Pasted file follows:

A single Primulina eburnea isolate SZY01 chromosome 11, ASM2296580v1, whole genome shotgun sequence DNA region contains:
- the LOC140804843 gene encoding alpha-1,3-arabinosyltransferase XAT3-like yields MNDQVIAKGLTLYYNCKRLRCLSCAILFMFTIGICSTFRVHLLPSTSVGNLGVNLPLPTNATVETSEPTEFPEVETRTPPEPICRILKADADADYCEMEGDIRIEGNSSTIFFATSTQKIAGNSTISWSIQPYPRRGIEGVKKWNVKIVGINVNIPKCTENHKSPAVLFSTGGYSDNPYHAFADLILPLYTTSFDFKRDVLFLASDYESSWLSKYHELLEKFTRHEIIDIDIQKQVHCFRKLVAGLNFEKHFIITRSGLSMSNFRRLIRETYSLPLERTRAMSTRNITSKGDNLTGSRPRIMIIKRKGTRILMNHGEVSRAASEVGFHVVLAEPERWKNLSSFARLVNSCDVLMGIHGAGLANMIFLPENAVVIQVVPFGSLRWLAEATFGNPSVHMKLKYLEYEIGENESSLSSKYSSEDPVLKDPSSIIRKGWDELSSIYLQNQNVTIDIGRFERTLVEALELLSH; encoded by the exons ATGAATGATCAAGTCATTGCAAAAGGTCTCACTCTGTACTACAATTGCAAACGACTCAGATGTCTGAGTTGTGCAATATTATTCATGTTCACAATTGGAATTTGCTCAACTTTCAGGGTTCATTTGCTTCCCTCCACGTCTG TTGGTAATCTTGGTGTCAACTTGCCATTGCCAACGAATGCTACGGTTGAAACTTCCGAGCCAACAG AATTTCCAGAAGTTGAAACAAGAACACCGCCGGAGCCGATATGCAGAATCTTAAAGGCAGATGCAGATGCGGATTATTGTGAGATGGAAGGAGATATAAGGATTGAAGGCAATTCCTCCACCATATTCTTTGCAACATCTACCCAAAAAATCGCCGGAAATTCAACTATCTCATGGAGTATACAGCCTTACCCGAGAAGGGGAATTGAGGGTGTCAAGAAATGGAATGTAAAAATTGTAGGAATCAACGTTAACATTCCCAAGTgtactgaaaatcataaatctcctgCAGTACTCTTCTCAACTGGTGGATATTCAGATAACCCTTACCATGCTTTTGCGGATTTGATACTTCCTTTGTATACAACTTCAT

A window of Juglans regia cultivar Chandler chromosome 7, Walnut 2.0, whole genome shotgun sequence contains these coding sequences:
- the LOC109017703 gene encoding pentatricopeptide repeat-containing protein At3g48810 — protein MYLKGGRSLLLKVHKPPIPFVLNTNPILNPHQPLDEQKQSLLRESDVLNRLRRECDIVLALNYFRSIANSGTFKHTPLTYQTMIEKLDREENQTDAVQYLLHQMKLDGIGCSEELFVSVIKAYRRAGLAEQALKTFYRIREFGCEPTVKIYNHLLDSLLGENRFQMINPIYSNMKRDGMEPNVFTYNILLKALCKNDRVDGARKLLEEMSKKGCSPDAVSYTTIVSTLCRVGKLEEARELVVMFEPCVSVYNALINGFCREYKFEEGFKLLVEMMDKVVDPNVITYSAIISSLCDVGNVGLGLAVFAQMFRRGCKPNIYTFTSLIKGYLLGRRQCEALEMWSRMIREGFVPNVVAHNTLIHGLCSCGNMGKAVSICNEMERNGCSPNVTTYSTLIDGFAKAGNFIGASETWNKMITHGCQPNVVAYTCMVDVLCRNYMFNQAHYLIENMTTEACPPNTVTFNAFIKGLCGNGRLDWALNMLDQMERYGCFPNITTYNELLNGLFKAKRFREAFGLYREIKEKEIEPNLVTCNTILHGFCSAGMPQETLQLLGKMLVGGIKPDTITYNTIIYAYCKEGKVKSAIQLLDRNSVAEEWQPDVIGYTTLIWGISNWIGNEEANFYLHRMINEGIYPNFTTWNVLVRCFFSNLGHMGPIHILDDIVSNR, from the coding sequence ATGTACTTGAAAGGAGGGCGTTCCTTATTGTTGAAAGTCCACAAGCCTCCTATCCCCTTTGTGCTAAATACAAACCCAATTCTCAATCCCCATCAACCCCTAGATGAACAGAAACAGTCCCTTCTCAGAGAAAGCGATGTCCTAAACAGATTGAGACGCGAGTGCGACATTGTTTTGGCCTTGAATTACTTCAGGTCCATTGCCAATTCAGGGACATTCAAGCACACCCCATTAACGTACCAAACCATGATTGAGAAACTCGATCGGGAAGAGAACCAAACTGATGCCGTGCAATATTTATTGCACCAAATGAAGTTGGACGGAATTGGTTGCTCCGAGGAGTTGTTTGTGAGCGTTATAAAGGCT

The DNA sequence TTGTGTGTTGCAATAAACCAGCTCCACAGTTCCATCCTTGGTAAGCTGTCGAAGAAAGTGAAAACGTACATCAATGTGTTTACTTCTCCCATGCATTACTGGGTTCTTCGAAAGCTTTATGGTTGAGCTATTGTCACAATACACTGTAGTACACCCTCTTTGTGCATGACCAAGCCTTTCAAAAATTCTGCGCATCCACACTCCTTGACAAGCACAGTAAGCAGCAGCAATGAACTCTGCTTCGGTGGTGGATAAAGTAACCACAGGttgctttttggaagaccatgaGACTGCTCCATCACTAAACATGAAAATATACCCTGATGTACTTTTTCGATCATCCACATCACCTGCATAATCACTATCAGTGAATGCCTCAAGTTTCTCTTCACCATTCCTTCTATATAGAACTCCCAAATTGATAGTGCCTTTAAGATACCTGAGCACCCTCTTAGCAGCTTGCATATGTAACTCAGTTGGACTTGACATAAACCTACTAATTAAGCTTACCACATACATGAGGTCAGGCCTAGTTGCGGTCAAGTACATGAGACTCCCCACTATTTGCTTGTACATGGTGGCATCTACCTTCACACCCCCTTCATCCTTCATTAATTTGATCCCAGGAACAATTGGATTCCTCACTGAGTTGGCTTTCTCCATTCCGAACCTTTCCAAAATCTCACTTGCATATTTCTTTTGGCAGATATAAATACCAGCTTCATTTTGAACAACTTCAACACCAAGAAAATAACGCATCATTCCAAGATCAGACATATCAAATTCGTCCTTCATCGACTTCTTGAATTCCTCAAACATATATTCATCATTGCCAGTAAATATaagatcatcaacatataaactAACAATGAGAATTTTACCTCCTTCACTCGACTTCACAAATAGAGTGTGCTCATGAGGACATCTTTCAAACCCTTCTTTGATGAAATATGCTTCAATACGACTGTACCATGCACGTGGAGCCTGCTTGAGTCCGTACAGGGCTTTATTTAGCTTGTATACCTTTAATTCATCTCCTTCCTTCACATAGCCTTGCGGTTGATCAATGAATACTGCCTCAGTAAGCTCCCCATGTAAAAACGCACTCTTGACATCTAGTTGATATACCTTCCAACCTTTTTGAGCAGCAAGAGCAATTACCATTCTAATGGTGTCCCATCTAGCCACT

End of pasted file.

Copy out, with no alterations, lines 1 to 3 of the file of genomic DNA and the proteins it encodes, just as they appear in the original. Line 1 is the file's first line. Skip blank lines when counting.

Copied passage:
A single Primulina eburnea isolate SZY01 chromosome 11, ASM2296580v1, whole genome shotgun sequence DNA region contains:
- the LOC140804843 gene encoding alpha-1,3-arabinosyltransferase XAT3-like yields MNDQVIAKGLTLYYNCKRLRCLSCAILFMFTIGICSTFRVHLLPSTSVGNLGVNLPLPTNATVETSEPTEFPEVETRTPPEPICRILKADADADYCEMEGDIRIEGNSSTIFFATSTQKIAGNSTISWSIQPYPRRGIEGVKKWNVKIVGINVNIPKCTENHKSPAVLFSTGGYSDNPYHAFADLILPLYTTSFDFKRDVLFLASDYESSWLSKYHELLEKFTRHEIIDIDIQKQVHCFRKLVAGLNFEKHFIITRSGLSMSNFRRLIRETYSLPLERTRAMSTRNITSKGDNLTGSRPRIMIIKRKGTRILMNHGEVSRAASEVGFHVVLAEPERWKNLSSFARLVNSCDVLMGIHGAGLANMIFLPENAVVIQVVPFGSLRWLAEATFGNPSVHMKLKYLEYEIGENESSLSSKYSSEDPVLKDPSSIIRKGWDELSSIYLQNQNVTIDIGRFERTLVEALELLSH; encoded by the exons ATGAATGATCAAGTCATTGCAAAAGGTCTCACTCTGTACTACAATTGCAAACGACTCAGATGTCTGAGTTGTGCAATATTATTCATGTTCACAATTGGAATTTGCTCAACTTTCAGGGTTCATTTGCTTCCCTCCACGTCTG TTGGTAATCTTGGTGTCAACTTGCCATTGCCAACGAATGCTACGGTTGAAACTTCCGAGCCAACAG AATTTCCAGAAGTTGAAACAAGAACACCGCCGGAGCCGATATGCAGAATCTTAAAGGCAGATGCAGATGCGGATTATTGTGAGATGGAAGGAGATATAAGGATTGAAGGCAATTCCTCCACCATATTCTTTGCAACATCTACCCAAAAAATCGCCGGAAATTCAACTATCTCATGGAGTATACAGCCTTACCCGAGAAGGGGAATTGAGGGTGTCAAGAAATGGAATGTAAAAATTGTAGGAATCAACGTTAACATTCCCAAGTgtactgaaaatcataaatctcctgCAGTACTCTTCTCAACTGGTGGATATTCAGATAACCCTTACCATGCTTTTGCGGATTTGATACTTCCTTTGTATACAACTTCAT

A window of Juglans regia cultivar Chandler chromosome 7, Walnut 2.0, whole genome shotgun sequence contains these coding sequences: